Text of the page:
A Quickie on “Defrauding”

CC image courtesy of Flickr, Photo Monkey. Image links to source.
CC image courtesy of Flickr, Photo Monkey. Image links to source.

HA note: The following is reprinted with permission from Darcy’s blog Darcy’s Heart-Stirrings. It was originally published on January 3, 2013.

It was a popular teaching by Bill Gothard that clothes on women could “defraud” their brothers. He used a verse in 1 Thess. 4 to prove this:

“3 For this is the will of God, even your sanctification, that ye should abstain from fornication: 4 That every one of you should know how to possess his vessel in sanctification and honour; 5 Not in the lust of concupiscence, even as the Gentiles which know not God: 6 That no man go beyond and defraud his brother in any matter: because that the Lord is the avenger of all such, as we also have forewarned you and testified.” (A better interpretation of verse 6 says: “and that in this matter no one should wrong or take advantage of a brother or sister.”)

He took this verse to mean that all women should be careful how they dress so as not to “defraud” their brothers in Christ with their clothing, which he defined as causing them to stumble or lust. Besides the obvious stretching of the context and content of this verse, there are a few problems with this definition of “defraud.”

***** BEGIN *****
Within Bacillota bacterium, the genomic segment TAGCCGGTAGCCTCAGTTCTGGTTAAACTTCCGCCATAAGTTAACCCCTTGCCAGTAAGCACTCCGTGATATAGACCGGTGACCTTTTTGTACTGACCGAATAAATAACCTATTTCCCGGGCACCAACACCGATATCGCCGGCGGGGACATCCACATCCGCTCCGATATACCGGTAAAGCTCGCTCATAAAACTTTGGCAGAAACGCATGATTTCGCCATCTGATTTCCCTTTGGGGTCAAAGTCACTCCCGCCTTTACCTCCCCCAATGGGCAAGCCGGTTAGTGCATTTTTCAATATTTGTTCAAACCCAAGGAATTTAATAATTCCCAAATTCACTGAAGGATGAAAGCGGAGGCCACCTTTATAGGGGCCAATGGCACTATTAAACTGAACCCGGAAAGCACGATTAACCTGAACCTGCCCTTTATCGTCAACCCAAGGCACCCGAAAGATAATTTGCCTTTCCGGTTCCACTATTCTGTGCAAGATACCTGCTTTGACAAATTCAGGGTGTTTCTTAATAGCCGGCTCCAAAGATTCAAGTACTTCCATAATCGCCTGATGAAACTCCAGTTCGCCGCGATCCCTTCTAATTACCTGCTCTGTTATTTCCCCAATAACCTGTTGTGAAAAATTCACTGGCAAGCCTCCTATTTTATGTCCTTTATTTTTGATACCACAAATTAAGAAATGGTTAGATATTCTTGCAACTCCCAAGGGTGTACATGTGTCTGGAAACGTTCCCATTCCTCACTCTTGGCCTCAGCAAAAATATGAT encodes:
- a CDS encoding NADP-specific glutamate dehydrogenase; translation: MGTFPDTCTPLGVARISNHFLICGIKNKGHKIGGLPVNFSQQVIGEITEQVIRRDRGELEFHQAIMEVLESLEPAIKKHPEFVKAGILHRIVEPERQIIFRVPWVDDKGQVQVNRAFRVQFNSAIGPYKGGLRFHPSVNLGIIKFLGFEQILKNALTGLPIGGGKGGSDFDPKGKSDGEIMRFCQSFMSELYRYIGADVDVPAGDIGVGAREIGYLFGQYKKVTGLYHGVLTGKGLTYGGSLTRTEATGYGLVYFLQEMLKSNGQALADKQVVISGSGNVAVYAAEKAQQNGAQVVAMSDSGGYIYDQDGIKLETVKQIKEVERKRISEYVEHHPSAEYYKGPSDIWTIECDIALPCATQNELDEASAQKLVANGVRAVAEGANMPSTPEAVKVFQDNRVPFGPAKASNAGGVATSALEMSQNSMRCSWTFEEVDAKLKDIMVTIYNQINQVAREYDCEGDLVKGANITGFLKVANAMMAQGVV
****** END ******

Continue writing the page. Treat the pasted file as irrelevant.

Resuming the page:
verb (used with object)

to deprive of a right, money, or property by fraud

Some synonyms of “defraud” are: “bamboozle, beguile, burn, chouse, circumvent, clip, con,  deceive, delude, do number on, dupe, embezzle, fleece, foil, hoax, jive, outwit, pilfer, pull fast one, rip off, rob, shaft, sucker into, swindle, take to the cleaner’s, take, trick, victimize”

In order to say that a woman’s clothing can “defraud” a man, you would have to prove that

1. A woman’s body is the right or property of another person

2. A woman is wrongfully offering her body to any man who gazes on her

3. A woman is lying by offering her body to another without intent to follow through with the deal

4. A woman is taking something from any man who looks at her, just by the piece of clothing she is wearing.

5. A woman is responsible for a man being deprived his rights any time he thinks something immoral about her

I really hope I wouldn’t have to detail why all of the above is wrong, but in case I do, here goes:

I am not anyone’s property or right. No one owns me except myself. I am not offering anything by the clothes I wear. If you think I am offering you something by my clothing, I am not responsible for your wrong thoughts.

I cannot steal anything from you by the clothes I wear, especially not something that is owed to you, since I owe you nothing.

I cannot control the thoughts of everyone who sees me, as I do not expect everyone else to control my own thoughts. I am not responsible for your thoughts or actions, as you are not responsible for mine. You are not a victim of my clothing if you desire me sexually. I have not bamboozled you out of your property by wearing a short skirt. I cannot dupe, hoax, trick, or rob you of anything by the jeans I wear. It doesn’t even make logical sense.

Quite simply put, one cannot “defraud” anyone else by one’s clothing. Or, as another wise person once said, “I do not think that word means what you think it means”.